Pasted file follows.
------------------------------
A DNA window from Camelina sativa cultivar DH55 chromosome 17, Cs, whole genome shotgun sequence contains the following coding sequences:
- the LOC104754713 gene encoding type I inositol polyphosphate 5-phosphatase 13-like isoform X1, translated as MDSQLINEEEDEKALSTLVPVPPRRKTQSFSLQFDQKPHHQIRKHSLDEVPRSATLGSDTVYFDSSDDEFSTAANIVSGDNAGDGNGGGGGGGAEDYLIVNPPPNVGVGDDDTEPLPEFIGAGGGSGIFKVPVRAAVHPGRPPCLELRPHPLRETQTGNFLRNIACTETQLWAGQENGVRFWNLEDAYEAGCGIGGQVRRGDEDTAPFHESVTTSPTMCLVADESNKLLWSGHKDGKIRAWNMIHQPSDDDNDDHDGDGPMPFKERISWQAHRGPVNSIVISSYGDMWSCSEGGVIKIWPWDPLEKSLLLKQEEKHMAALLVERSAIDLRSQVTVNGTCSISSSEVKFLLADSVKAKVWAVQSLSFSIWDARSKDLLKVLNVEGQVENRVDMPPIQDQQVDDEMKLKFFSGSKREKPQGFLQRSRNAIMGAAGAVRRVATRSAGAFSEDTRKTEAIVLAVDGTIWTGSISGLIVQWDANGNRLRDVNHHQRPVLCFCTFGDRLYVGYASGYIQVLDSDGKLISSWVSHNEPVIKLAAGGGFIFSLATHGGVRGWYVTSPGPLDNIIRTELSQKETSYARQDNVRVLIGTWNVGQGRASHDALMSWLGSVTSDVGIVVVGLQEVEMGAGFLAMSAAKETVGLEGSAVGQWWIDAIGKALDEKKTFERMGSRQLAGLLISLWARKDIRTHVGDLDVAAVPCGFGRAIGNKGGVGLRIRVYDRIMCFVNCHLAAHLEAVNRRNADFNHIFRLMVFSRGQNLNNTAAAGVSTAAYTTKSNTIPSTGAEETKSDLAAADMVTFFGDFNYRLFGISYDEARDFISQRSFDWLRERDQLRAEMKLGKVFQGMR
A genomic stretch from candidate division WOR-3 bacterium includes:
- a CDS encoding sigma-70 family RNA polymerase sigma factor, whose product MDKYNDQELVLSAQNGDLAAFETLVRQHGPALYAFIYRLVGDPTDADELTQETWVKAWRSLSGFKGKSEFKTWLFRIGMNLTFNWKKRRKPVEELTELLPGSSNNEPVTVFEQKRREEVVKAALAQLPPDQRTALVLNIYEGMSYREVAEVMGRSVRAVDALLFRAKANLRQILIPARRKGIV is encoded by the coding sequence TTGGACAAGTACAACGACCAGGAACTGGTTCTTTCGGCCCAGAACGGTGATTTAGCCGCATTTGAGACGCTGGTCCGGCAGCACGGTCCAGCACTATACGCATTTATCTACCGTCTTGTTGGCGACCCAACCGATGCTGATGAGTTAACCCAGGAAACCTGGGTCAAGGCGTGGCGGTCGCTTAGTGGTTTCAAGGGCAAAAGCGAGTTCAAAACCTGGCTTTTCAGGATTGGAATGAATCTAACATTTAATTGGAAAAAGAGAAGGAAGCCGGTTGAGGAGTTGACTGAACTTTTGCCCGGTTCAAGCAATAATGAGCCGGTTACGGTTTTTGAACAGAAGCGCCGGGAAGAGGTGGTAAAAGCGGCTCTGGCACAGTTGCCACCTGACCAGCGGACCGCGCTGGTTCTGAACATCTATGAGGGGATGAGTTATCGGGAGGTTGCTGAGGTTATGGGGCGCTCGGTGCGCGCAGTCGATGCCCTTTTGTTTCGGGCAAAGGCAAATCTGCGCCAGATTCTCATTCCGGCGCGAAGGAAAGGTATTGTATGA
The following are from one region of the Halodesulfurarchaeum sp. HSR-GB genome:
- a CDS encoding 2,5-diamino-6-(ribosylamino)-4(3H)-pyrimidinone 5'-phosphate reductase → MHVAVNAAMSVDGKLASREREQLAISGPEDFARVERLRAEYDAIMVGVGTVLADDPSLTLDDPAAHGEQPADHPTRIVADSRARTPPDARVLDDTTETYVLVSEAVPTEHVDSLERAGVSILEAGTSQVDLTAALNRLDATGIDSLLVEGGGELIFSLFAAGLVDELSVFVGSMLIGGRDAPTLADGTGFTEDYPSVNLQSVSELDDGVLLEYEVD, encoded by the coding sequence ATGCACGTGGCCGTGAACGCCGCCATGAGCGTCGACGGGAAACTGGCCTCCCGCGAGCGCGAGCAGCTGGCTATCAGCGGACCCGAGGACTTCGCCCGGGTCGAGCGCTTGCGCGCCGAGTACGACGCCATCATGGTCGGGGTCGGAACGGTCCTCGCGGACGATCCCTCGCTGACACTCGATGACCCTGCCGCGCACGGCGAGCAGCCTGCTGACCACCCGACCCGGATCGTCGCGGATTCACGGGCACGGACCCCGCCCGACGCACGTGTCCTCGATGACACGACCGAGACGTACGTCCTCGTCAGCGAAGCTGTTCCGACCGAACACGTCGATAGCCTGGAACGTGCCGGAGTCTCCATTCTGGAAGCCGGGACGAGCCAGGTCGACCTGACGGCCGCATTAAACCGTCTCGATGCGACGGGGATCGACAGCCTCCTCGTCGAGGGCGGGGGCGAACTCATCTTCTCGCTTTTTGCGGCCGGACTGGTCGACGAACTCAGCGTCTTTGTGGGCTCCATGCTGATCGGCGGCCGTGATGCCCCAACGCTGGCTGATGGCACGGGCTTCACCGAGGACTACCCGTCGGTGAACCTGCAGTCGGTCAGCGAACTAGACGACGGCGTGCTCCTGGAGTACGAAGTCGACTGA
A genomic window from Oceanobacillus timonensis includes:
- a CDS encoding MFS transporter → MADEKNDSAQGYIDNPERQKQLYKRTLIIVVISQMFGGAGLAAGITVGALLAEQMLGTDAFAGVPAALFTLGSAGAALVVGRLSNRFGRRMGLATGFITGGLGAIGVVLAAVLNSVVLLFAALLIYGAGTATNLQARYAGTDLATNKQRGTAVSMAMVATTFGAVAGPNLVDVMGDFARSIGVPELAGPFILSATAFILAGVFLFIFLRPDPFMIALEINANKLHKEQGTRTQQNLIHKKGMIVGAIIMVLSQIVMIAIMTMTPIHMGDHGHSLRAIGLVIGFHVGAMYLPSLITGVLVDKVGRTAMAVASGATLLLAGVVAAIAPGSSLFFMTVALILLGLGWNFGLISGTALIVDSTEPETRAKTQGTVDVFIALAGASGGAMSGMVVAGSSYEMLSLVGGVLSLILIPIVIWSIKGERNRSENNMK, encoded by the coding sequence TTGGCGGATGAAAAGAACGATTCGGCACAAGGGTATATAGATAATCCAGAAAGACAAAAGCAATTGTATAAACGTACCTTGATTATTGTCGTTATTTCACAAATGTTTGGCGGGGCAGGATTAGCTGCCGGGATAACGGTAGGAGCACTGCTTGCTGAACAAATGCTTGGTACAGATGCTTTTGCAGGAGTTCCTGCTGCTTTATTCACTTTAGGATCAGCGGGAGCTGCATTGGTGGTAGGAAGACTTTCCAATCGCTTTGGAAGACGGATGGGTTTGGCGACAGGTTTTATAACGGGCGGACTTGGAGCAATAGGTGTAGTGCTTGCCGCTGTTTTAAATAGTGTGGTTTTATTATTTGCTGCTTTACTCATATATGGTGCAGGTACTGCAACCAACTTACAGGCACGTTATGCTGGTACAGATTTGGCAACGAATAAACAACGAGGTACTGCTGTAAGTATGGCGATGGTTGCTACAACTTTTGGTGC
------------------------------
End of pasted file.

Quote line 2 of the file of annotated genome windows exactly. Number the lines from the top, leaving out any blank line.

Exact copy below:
- the LOC104754713 gene encoding type I inositol polyphosphate 5-phosphatase 13-like isoform X1, translated as MDSQLINEEEDEKALSTLVPVPPRRKTQSFSLQFDQKPHHQIRKHSLDEVPRSATLGSDTVYFDSSDDEFSTAANIVSGDNAGDGNGGGGGGGAEDYLIVNPPPNVGVGDDDTEPLPEFIGAGGGSGIFKVPVRAAVHPGRPPCLELRPHPLRETQTGNFLRNIACTETQLWAGQENGVRFWNLEDAYEAGCGIGGQVRRGDEDTAPFHESVTTSPTMCLVADESNKLLWSGHKDGKIRAWNMIHQPSDDDNDDHDGDGPMPFKERISWQAHRGPVNSIVISSYGDMWSCSEGGVIKIWPWDPLEKSLLLKQEEKHMAALLVERSAIDLRSQVTVNGTCSISSSEVKFLLADSVKAKVWAVQSLSFSIWDARSKDLLKVLNVEGQVENRVDMPPIQDQQVDDEMKLKFFSGSKREKPQGFLQRSRNAIMGAAGAVRRVATRSAGAFSEDTRKTEAIVLAVDGTIWTGSISGLIVQWDANGNRLRDVNHHQRPVLCFCTFGDRLYVGYASGYIQVLDSDGKLISSWVSHNEPVIKLAAGGGFIFSLATHGGVRGWYVTSPGPLDNIIRTELSQKETSYARQDNVRVLIGTWNVGQGRASHDALMSWLGSVTSDVGIVVVGLQEVEMGAGFLAMSAAKETVGLEGSAVGQWWIDAIGKALDEKKTFERMGSRQLAGLLISLWARKDIRTHVGDLDVAAVPCGFGRAIGNKGGVGLRIRVYDRIMCFVNCHLAAHLEAVNRRNADFNHIFRLMVFSRGQNLNNTAAAGVSTAAYTTKSNTIPSTGAEETKSDLAAADMVTFFGDFNYRLFGISYDEARDFISQRSFDWLRERDQLRAEMKLGKVFQGMR